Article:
The term crinkle bed has been used to refer to some bivalve shell pavements.  The bedding plane shown below is a good example.  This is a weathered, friable mudshale derived from the Mississippian-aged Hinton Formation of West Virginia, USA.  The surface is packed with decalcified clam shell fossils that appear to be consistent with Modiolus (Mollusca, Bivalvia, Pteriomorphia, Mytiloida, Mytilidae) and Septimyalina (Mollusca, Bivalvia, Pteriomorphia, Pterioida, Pteriina, Myalinidae).  Low-diversity, high-abundance fossil surfaces such as this are often inferred to be from marginal marine facies.


Stratigraphy: Hinton Formation, middle Chesterian Series (= lower Namurian Series), Upper Mississippian.


Locality: Oakvale School outcrop - roadcut through Divide Ridge, on western side of Rt. 112, across from Oakvale School, immediately south of Rt. 460, far-southeastern Mercer County, far-southern West Virginia, USA.


Bivalve crinkle bed (above & below; ~12 cm across) - a decalcified bivalve shell pavement.

Above: high-angle illumination

Below: low-angle illumination 



Bivalve crinkle bed (low-angle illumination; ~6 cm across) - a decalcified bivalve shell pavement.



Bivalve crinkle bed (low-angle illumination; ~7 cm across) - a decalcified bivalve shell pavement.



Hinton Formation - Oakvale School outcrop in southern West Virginia, looking west (Ohio State University geologists for scale).  The bivalve crinkle bed shown above is from this roadcut.  The rocks here are overturned beds of the Hinton Formation (Upper Mississippian).  Stratigraphic up is to the right (north).  Rocks are dipping ~50 to the south.  The beds are mostly reddish and greenish-gray mudshales with some resistant siltstone & sandstone interbeds.  Some of the sandstones have shale rip-up clasts.  Well-defined burrows can be found in some of the hard mudshales and sandstones.  Observed body fossil occurrences here include bivalve pavements (see above) and poorly defined, carbonized plant fossil fragments in the shales.  Some loose shale & sandstone samples have fault slickenlines.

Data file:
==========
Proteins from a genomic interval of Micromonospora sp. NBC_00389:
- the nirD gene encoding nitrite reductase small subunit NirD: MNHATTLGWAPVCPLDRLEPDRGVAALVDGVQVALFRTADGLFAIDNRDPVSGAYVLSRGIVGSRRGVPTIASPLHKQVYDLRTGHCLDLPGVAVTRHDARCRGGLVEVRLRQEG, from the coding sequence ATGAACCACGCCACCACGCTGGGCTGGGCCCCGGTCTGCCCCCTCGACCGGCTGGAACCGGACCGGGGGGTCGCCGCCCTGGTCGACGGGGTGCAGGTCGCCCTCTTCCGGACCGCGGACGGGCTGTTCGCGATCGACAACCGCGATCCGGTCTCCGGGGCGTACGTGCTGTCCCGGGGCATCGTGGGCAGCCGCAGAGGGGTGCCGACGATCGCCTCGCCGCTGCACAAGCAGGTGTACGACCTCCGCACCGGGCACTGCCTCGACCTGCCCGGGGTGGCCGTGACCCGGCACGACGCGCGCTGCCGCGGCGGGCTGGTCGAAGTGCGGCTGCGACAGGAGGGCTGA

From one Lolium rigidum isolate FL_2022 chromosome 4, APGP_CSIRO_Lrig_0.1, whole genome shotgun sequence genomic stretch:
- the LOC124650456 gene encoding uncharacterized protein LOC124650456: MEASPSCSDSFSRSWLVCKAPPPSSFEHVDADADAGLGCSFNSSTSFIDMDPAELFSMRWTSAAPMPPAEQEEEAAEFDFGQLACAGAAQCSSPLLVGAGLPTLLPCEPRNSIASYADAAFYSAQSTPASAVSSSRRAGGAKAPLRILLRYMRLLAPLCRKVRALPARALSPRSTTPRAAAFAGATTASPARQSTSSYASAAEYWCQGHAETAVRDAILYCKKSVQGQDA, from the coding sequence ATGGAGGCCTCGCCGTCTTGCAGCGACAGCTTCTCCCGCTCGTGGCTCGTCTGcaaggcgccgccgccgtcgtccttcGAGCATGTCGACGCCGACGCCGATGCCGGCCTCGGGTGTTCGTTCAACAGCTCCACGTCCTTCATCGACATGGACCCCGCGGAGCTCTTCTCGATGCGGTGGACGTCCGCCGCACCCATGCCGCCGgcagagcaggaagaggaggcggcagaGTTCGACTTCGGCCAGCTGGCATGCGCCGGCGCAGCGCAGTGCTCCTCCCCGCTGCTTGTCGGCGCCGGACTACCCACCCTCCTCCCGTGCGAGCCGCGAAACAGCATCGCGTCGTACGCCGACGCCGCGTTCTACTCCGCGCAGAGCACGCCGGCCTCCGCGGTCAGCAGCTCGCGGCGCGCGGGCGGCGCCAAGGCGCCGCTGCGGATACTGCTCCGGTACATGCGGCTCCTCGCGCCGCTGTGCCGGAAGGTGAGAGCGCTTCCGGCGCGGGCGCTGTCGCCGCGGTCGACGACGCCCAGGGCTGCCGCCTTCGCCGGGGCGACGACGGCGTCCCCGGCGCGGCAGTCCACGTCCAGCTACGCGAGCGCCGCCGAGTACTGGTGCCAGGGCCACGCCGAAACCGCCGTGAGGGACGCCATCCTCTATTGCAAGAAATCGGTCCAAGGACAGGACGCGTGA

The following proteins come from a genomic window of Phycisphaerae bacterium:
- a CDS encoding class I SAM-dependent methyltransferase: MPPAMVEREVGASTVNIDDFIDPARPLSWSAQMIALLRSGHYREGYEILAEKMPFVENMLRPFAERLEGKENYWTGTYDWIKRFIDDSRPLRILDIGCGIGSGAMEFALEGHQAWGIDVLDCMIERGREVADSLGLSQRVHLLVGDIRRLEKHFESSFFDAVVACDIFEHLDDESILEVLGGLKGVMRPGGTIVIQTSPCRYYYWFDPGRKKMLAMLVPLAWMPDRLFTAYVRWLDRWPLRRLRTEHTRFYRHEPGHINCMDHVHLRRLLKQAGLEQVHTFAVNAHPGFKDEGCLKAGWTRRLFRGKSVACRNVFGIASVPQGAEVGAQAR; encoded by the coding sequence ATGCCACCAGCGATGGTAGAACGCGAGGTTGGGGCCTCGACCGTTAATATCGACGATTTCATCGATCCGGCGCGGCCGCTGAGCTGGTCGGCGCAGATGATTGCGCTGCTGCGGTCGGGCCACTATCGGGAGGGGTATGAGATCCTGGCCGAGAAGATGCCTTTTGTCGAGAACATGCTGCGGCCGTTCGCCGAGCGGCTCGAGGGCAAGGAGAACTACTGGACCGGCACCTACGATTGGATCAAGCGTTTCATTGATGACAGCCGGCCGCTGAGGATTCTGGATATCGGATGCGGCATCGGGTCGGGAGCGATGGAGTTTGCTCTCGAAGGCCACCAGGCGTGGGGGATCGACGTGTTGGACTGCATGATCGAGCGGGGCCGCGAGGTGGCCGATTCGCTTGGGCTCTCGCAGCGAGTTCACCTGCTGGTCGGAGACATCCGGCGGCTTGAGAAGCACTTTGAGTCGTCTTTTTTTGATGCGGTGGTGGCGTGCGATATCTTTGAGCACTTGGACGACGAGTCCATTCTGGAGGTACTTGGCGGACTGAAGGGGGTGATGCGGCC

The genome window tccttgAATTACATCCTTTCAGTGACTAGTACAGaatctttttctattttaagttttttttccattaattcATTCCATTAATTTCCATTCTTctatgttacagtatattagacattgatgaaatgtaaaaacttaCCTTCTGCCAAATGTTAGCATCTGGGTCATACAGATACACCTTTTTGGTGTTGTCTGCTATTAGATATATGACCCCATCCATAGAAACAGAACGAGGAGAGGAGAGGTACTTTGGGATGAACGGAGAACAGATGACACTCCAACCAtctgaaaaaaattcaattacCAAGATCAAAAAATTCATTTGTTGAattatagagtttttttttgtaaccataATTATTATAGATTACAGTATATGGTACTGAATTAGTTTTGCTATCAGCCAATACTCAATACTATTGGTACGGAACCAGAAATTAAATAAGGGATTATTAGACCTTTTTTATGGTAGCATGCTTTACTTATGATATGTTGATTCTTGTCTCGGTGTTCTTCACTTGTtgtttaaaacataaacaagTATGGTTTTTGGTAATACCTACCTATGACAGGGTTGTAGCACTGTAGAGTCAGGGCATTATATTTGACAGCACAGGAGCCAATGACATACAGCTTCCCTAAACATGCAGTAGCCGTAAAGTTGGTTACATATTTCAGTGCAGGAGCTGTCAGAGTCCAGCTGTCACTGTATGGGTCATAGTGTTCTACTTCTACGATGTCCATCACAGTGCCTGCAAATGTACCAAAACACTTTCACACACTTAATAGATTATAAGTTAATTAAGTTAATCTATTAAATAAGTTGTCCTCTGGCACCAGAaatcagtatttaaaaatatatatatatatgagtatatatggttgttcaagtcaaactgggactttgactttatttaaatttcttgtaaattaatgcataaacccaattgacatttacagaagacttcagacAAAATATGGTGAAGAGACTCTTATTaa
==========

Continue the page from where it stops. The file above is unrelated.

Some info. from:


Hoare (1993) - Journal of Paleontology 67(3).


Vance et al. (2006) - Geological Society of America Abstracts with Programs 38(7): 67.



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